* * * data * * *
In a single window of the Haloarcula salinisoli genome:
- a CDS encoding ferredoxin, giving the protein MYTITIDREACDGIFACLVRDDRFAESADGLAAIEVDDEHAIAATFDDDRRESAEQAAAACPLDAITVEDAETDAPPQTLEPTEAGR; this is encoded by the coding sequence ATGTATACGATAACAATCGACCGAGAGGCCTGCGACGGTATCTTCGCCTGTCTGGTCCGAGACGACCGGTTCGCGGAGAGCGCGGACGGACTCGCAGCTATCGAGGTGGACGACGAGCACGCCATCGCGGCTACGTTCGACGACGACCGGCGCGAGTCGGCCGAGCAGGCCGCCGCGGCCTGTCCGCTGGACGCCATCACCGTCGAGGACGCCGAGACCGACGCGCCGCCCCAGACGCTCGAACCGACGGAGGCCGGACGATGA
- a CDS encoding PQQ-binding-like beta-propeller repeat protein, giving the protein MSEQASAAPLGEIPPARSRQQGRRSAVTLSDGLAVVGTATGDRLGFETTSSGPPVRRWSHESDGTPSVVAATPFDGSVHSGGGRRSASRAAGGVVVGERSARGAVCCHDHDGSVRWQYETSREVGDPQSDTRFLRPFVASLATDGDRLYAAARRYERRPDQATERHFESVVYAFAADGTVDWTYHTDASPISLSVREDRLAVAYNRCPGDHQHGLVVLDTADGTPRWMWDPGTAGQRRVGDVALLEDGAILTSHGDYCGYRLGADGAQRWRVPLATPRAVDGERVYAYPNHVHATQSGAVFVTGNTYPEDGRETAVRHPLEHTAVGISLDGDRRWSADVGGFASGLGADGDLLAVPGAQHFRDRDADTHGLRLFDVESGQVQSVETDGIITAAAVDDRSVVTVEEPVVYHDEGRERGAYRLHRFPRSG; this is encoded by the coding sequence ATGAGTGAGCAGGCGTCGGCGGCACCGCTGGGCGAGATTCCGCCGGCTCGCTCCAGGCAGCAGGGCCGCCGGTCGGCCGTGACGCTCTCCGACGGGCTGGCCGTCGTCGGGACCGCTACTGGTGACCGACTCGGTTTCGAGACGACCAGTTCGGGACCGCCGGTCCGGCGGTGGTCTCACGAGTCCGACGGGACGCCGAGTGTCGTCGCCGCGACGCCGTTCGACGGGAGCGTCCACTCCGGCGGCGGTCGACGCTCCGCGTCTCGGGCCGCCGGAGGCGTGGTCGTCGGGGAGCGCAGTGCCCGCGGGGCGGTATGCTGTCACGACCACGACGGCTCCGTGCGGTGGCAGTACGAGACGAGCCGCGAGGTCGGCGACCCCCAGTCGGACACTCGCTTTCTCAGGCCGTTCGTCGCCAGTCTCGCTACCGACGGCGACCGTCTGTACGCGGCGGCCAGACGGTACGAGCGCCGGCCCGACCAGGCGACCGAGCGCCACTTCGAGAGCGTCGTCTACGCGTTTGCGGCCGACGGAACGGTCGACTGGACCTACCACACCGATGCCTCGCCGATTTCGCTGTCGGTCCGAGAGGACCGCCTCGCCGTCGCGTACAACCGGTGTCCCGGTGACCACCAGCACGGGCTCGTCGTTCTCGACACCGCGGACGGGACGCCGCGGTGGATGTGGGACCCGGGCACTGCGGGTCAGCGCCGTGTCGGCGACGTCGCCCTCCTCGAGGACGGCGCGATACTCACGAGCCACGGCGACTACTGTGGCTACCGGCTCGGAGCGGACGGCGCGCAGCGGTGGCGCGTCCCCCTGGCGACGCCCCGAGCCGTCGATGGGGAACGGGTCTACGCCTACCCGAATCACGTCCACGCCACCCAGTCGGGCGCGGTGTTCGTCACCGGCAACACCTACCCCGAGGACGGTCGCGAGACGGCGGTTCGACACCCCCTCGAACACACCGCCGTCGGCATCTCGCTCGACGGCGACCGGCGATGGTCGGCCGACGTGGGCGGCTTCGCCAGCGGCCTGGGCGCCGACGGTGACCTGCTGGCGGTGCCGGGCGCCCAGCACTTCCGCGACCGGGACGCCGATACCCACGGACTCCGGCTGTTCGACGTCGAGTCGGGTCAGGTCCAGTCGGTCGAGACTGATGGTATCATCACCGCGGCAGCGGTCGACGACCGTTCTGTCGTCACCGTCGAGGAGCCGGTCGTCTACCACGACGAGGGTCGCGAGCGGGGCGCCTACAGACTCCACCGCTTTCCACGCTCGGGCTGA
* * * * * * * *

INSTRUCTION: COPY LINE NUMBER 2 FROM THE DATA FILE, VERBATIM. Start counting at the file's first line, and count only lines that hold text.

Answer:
- a CDS encoding ferredoxin, giving the protein MYTITIDREACDGIFACLVRDDRFAESADGLAAIEVDDEHAIAATFDDDRRESAEQAAAACPLDAITVEDAETDAPPQTLEPTEAGR; this is encoded by the coding sequence ATGTATACGATAACAATCGACCGAGAGGCCTGCGACGGTATCTTCGCCTGTCTGGTCCGAGACGACCGGTTCGCGGAGAGCGCGGACGGACTCGCAGCTATCGAGGTGGACGACGAGCACGCCATCGCGGCTACGTTCGACGACGACCGGCGCGAGTCGGCCGAGCAGGCCGCCGCGGCCTGTCCGCTGGACGCCATCACCGTCGAGGACGCCGAGACCGACGCGCCGCCCCAGACGCTCGAACCGACGGAGGCCGGACGATGA